At a textile factory in Dhaka District, People’s Republic of Bangladesh, workers were beginning to worry.
Increasing evidence warned them that the building was unsafe — such as cracks in the walls and structural shaking. Most were nervous to return to their jobs. But their employers told them they had no choice — get back to work, everything was fine.
April 24 marks the fifth anniversary of the tragedy of Rana Plaza. On that day in 2013, 1,127 employees died when the building collapsed. Searches went on until May 13, with firefighters, soldiers and police officers digging through the rubble trying to find more bodies beneath the debris.
By that point the number had risen to 1,134.
Rana Plaza was a building in Bangladesh that housed many clothing factories, where department stores such as JC Penny, the Children’s Place and Walmart held their production. The building’s collapse was one of the largest industrial accidents the world has ever seen, but isn’t the only one of its kind. Many clothing factories in the Global South are structurally unsafe, and unfortunately, these dangerous workplaces are the source of a majority of Western clothing companies’ merchandise.
These clothes start off in the hands of poor garment workers, who work long hours in terrible conditions for an average of $68 a month. The goods are then shipped to Western countries, where they appear in our favorite stores, including Abercrombie & Fitch, Forever 21, H&M, Walmart, Macy’s, Nordstrom — the list goes on. What these companies have in common is that they all use sweatshop labor.
Simply put, companies outsource their clothing production to less developed countries, like Bangladesh, because it’s easy to exploit workers there. Most people in the Global South have no other choice but to work at a factory for minimal amounts of money. There just aren’t any other jobs — or if there are, they are potentially more dangerous than working in a factory. Companies use this as an opportunity to ignore workers’ rights, force laborers to work 14-hour days and pay them meager salaries.
How does this translate to us as consumers in the West? The answer is complicated. Improving technology over the past 20 years or so has made quick and cheap outsourcing possible, and the extra items produced by workers in the developing world need to go somewhere. Thus, retailers introduced the phenomenon of fast fashion to Western consumer culture around the turn of the millenium. Instead of just two seasons of fashion per year, there are now about 52 seasons of fashion per year, with new, cheaply made clothes filling up stores every week or so.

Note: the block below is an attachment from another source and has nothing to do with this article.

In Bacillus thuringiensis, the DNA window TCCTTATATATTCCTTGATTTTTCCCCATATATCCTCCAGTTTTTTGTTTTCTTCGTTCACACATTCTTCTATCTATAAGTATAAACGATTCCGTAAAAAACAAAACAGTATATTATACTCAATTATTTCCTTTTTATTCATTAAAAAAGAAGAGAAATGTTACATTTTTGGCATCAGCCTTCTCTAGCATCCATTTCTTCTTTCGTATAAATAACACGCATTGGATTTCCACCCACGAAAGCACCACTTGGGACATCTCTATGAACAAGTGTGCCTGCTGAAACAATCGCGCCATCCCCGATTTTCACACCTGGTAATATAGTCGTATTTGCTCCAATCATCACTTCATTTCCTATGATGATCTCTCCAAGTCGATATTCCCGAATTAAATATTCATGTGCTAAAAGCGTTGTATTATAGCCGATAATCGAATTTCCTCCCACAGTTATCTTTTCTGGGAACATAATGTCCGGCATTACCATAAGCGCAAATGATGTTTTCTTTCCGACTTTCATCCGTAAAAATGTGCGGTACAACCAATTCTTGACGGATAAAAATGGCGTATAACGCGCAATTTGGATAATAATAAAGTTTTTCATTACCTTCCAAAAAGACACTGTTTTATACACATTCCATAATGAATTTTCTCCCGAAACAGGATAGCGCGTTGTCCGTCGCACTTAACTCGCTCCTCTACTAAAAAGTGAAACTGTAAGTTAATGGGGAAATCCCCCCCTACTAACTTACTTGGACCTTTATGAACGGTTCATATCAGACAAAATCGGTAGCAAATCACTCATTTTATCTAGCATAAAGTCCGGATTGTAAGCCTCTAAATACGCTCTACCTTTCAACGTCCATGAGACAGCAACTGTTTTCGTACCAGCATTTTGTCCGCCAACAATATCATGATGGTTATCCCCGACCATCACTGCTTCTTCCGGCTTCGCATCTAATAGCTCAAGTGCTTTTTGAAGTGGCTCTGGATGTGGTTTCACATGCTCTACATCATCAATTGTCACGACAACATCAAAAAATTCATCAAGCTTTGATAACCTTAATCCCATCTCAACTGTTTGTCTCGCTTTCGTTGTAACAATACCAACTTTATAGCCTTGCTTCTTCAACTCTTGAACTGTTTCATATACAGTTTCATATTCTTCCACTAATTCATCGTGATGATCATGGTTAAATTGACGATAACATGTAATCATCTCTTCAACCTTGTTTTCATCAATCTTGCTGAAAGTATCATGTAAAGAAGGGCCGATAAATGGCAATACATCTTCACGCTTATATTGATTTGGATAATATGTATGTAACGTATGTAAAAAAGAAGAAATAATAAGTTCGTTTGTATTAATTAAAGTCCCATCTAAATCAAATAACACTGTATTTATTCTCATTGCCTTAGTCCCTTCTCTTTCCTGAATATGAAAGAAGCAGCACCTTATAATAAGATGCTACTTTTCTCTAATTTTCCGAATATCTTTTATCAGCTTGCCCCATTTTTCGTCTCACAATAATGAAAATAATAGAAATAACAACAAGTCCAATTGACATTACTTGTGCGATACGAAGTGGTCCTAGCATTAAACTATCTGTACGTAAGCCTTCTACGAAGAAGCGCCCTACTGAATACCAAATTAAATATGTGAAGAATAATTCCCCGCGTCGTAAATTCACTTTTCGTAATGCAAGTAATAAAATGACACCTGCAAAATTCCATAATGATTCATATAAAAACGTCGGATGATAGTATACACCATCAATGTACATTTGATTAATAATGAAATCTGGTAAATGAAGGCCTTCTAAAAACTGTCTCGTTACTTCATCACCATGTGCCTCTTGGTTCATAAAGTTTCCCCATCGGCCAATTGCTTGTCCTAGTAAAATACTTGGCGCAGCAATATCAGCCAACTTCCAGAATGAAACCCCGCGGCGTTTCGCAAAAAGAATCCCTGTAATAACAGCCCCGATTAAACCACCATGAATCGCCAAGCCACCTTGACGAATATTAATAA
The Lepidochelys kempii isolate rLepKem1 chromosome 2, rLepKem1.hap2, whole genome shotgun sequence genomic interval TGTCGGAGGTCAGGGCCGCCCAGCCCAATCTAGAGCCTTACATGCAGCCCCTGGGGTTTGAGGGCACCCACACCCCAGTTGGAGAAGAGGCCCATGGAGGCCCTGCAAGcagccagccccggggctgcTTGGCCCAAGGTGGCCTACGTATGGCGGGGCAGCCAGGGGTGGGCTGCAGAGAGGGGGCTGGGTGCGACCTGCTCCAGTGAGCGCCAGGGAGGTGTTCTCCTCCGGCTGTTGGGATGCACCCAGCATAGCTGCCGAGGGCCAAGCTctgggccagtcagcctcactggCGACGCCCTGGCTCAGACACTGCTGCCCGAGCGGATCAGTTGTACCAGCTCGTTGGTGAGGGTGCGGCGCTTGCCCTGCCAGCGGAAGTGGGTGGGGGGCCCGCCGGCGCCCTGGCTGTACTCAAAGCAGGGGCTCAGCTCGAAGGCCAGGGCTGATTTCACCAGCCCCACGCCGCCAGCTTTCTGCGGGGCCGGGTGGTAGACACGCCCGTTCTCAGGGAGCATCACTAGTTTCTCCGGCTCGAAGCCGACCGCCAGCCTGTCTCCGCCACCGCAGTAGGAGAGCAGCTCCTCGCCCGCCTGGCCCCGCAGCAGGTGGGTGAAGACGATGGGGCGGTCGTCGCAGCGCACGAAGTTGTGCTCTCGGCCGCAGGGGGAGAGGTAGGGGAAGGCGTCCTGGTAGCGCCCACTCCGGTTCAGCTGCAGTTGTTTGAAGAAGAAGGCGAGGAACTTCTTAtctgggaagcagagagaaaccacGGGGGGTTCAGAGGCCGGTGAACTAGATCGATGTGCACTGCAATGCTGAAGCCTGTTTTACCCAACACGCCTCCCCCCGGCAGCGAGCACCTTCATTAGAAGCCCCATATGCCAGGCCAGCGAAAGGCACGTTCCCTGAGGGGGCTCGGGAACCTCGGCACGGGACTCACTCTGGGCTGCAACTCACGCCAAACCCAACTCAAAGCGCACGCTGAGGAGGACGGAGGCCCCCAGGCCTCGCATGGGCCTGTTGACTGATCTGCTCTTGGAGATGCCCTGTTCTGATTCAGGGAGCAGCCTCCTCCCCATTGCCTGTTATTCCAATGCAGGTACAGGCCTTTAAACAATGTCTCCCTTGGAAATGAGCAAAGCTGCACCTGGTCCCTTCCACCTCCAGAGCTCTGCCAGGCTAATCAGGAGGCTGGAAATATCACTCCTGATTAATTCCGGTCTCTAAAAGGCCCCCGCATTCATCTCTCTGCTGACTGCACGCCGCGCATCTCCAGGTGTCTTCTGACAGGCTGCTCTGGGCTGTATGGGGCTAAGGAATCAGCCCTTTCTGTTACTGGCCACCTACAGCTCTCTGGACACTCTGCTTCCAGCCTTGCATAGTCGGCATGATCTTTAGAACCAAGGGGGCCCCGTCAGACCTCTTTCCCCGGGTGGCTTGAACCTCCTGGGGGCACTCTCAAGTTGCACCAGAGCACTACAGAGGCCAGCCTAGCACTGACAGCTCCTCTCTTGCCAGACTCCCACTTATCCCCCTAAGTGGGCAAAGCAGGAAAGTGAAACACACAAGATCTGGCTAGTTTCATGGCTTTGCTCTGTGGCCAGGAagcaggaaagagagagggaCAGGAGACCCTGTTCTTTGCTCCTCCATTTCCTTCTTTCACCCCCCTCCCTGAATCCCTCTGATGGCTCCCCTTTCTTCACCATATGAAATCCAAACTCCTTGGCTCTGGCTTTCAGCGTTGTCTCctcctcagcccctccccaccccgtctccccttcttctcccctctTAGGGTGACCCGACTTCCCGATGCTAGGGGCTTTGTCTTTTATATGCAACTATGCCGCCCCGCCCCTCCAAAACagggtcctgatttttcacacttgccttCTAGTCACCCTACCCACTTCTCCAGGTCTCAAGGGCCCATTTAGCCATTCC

As a result, I’ve noticed that every time I go into a store, the clothes are always different. There’s a rhetoric of “Need it now!” and “Buy it before it’s gone!” — before the next batch of fast fashion is shipped in. Western consumers are only too eager to comply — fast fashion sales in the United Kingdom, for example, increased 21 percent from 2014 to 2017. After all, who can resist that $7 dress and mindless advertising?
One of the biggest issues is a lack of awareness. After watching the 2015 documentary “The True Cost,” directed by Andrew Morgan, I was horrified. I couldn’t believe people just sat back and let such clear violations of human rights continue. Even walking past a Forever 21 on the street made me sick. But part of the issue is people don’t know about it. They see the label on their clothes and they don’t really think about what it means — which is exactly what these giant corporations need from us.
Next time you’re getting dressed or purchasing a new pair of jeans, look at the label inside. Does it say Made in China or Made in Bangladesh? India, Vietnam, Indonesia — these are just some of the more popular places companies will go to exploit extreme poverty.
It is as much our responsibility as it is the duty of the brands to support our fellow humans who live elsewhere. Part of that responsibility is awareness, both of the situation and of how our own actions can affect it. Any time we hand over our money to a company that uses sweatshop labor, we endorse it.
Of course, it isn’t an easy thing to shop ethically all the time — in fact, it’s quite difficult in a global world. But there are certainly ways that we can be aware as consumers and try to shop ethically as much as possible.
First, we can support ethical brands. This means researching the brands you buy from. Just type “ethical brands for” whatever you want into Google. You can also look for companies that are fair trade — meaning the company pays fair prices to producers in developing countries. An example of one in Pittsburgh is the Culture Shop, with locations on East Carson Street in the South Side and on South Craig Street in Oakland.
Stores like these don’t come with a cheap price tag. One of the biggest issues with ethical and fair trade brands is that they can sometimes be very expensive. If this is the case for you, another tactic to keep in mind is shopping vintage or thrifting when possible. By purchasing clothes from these locations, you aren’t endorsing companies that use sweatshop labor, and you are also most likely supporting a small business.
An integral part of fast fashion culture is consumers’ willingness to buy clothes they only somewhat like because they’re cheap. Next time you’re shopping, only go for clothes that are high quality or that you absolutely love. This wasteful, materialistic aspect of our culture is a large contributor to the existence of sweatshop labor. It’s also very important to love, value and take good care of the clothes that you already own. Make them last.
Keep in mind the victims of Rana Plaza on April 24. This tragedy may have happened five years ago, but the details behind it are more relevant than ever, and the decisions we make today can have a positive effect on preventing more tragedy from happening in the future.
Write to Sandy at firstname.lastname@example.org.